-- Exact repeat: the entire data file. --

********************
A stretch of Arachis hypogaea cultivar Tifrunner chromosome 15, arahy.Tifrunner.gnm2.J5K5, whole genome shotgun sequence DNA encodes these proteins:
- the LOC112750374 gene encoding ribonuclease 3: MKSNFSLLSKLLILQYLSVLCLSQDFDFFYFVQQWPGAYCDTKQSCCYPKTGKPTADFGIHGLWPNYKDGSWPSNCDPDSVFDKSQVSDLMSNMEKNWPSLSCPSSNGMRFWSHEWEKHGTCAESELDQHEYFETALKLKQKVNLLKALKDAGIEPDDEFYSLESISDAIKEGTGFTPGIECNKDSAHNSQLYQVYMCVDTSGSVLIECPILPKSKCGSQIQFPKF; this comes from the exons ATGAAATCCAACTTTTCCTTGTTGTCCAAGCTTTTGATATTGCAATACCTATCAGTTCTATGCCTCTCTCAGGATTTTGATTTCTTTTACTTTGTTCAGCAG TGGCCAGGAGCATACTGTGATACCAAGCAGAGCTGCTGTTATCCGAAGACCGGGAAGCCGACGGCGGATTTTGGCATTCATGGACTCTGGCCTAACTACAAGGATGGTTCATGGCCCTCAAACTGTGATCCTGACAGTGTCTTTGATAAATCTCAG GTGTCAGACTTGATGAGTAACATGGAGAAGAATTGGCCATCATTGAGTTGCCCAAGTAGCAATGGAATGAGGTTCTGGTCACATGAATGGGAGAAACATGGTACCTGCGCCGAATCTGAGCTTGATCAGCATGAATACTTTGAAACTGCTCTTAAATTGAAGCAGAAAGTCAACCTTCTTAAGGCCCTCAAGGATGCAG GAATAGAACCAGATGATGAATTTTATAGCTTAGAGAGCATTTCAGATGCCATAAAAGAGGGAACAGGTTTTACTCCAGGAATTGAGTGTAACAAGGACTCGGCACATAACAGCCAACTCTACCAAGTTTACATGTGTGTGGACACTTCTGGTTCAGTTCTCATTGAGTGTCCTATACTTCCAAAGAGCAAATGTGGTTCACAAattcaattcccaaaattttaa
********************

A stretch of Arachis hypogaea cultivar Tifrunner chromosome 15, arahy.Tifrunner.gnm2.J5K5, whole genome shotgun sequence DNA encodes these proteins:
- the LOC112750374 gene encoding ribonuclease 3: MKSNFSLLSKLLILQYLSVLCLSQDFDFFYFVQQWPGAYCDTKQSCCYPKTGKPTADFGIHGLWPNYKDGSWPSNCDPDSVFDKSQVSDLMSNMEKNWPSLSCPSSNGMRFWSHEWEKHGTCAESELDQHEYFETALKLKQKVNLLKALKDAGIEPDDEFYSLESISDAIKEGTGFTPGIECNKDSAHNSQLYQVYMCVDTSGSVLIECPILPKSKCGSQIQFPKF; this comes from the exons ATGAAATCCAACTTTTCCTTGTTGTCCAAGCTTTTGATATTGCAATACCTATCAGTTCTATGCCTCTCTCAGGATTTTGATTTCTTTTACTTTGTTCAGCAG TGGCCAGGAGCATACTGTGATACCAAGCAGAGCTGCTGTTATCCGAAGACCGGGAAGCCGACGGCGGATTTTGGCATTCATGGACTCTGGCCTAACTACAAGGATGGTTCATGGCCCTCAAACTGTGATCCTGACAGTGTCTTTGATAAATCTCAG GTGTCAGACTTGATGAGTAACATGGAGAAGAATTGGCCATCATTGAGTTGCCCAAGTAGCAATGGAATGAGGTTCTGGTCACATGAATGGGAGAAACATGGTACCTGCGCCGAATCTGAGCTTGATCAGCATGAATACTTTGAAACTGCTCTTAAATTGAAGCAGAAAGTCAACCTTCTTAAGGCCCTCAAGGATGCAG GAATAGAACCAGATGATGAATTTTATAGCTTAGAGAGCATTTCAGATGCCATAAAAGAGGGAACAGGTTTTACTCCAGGAATTGAGTGTAACAAGGACTCGGCACATAACAGCCAACTCTACCAAGTTTACATGTGTGTGGACACTTCTGGTTCAGTTCTCATTGAGTGTCCTATACTTCCAAAGAGCAAATGTGGTTCACAAattcaattcccaaaattttaa